External Affairs Minister S. Jaishankar has claimed that Canada, which the Centre branded a safe haven for terrorists last week, harbours extremist groups and that India has expressed its worries about this to the United States.
The remarks are being made in the midst of a simmering dispute between India and Canada, which was prompted by Canadian Prime Minister Justin Trudeau’s last week assertion that “Indian government agents” were responsible for the death of Khalistani terrorist Hardeep Singh Nijjar in British Columbia in June.
The minister made the remarks in answer to a query on Friday at a talk at the Hudson Institute, a think tank in Washington, DC.
“The Canadian Prime Minister made some allegations, initially privately and then publicly, and our response to him, both in private and public, was that what he was alleging was not consistent with our policy. And that if he or his government had anything relevant and specific that they would like us to look into, we were open to looking at it. That’s where that conversation is at this point of time,” he said.
Ramping up his attack on the Canadian government, the minister said, “Then it became dormant but, in the last few years, it has come back into play because of what we consider to be a very permissive Canadian attitude towards terrorists, extremists, people who openly advocate violence. And they have been given operating space in Canada because of the compulsions of Canadian politics.”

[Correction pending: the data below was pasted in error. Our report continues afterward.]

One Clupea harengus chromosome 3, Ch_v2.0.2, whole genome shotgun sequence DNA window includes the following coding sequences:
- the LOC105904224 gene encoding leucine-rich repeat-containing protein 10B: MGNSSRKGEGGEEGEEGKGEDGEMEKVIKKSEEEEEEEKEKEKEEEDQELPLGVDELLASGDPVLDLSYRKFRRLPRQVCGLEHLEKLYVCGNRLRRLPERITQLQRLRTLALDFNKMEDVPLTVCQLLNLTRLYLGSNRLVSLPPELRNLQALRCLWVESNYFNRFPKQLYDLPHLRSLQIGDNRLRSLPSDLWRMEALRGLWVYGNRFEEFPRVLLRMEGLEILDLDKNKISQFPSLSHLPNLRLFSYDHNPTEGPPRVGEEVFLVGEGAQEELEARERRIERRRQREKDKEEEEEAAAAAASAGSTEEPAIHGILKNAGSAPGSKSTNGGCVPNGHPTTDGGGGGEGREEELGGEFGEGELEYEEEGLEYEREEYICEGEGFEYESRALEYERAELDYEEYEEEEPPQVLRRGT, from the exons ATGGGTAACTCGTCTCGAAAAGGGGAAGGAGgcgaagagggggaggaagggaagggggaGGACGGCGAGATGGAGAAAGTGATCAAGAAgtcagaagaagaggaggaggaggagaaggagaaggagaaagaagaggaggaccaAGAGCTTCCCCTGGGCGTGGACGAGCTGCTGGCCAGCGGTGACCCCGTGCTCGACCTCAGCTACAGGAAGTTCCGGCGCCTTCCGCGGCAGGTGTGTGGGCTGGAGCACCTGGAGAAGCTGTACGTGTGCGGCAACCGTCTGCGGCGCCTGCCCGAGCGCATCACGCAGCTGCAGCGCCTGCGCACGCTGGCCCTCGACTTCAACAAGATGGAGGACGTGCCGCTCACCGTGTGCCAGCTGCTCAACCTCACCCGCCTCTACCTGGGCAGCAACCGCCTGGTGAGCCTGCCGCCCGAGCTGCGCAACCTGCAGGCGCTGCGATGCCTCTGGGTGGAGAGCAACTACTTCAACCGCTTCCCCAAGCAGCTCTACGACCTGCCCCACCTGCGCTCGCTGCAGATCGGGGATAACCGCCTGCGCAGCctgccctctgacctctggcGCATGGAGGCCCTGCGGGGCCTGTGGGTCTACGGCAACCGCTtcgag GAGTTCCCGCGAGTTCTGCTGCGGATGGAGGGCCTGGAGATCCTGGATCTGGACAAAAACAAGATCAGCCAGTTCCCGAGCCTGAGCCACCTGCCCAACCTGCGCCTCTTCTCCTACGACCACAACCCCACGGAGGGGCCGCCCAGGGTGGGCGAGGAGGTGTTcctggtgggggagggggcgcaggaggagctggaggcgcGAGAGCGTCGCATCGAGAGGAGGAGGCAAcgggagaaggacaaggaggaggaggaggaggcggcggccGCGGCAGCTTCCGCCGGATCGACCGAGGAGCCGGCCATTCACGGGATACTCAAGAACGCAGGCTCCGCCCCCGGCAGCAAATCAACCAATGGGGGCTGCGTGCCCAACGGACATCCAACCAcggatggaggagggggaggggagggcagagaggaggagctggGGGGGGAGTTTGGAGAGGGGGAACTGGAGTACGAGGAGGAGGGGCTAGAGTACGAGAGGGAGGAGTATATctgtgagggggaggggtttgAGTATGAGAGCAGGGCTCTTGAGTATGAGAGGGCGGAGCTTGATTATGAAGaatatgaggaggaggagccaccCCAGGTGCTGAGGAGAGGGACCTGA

“For Americans, perhaps, Canada looks very different but it depends where the shoe pinches. For us it has certainly been a country where organised crime from India mixed with trafficking in people, mixed with secessionism, violence, terrorism – it’s a very toxic combination of issues and people who have found operating space there. So, a lot of our tensions with Canada, which well preceded what Mr Trudeau said, actually come out of that,” he added.
According to Mr. Jaishankar, the current state of affairs has forced India to cease visa services in the nation because Indian diplomats feel uneasy visiting the embassy and consulates in Canada and are openly threatened.
The minister acknowledged that he had discussed these concerns with Jake Sullivan, the national security adviser, and US Secretary of State Antony Blinken.
Pressed for details of the meetings, Mr Jaishankar said, “Let’s put it this way, they, obviously shared US views and assessments on this whole situation and I explained to them, at some length, the concerns which I had. Hopefully, we both came out of those meetings better informed.”
Justin Trudeau declared that Canada is still dedicated to forging better connections with India during a speech in Montreal on Thursday.
“India is a growing economic power and important geopolitical player. And as we presented with our Indo-Pacific strategy, just last year, we’re very serious about building closer ties with India,” Canada-based National Post quoted him as saying.
“At the same time, obviously, as a rule of law country, we need to emphasise that India needs to work with Canada to ensure that we get the full facts of this (the Nijjar killing) matter,” National Post quoted Trudeau as saying.
Nijjar, the leader of the outlawed Khalistan Tiger Force, was assassinated on June 18 in Surrey, British Columbia, Canada.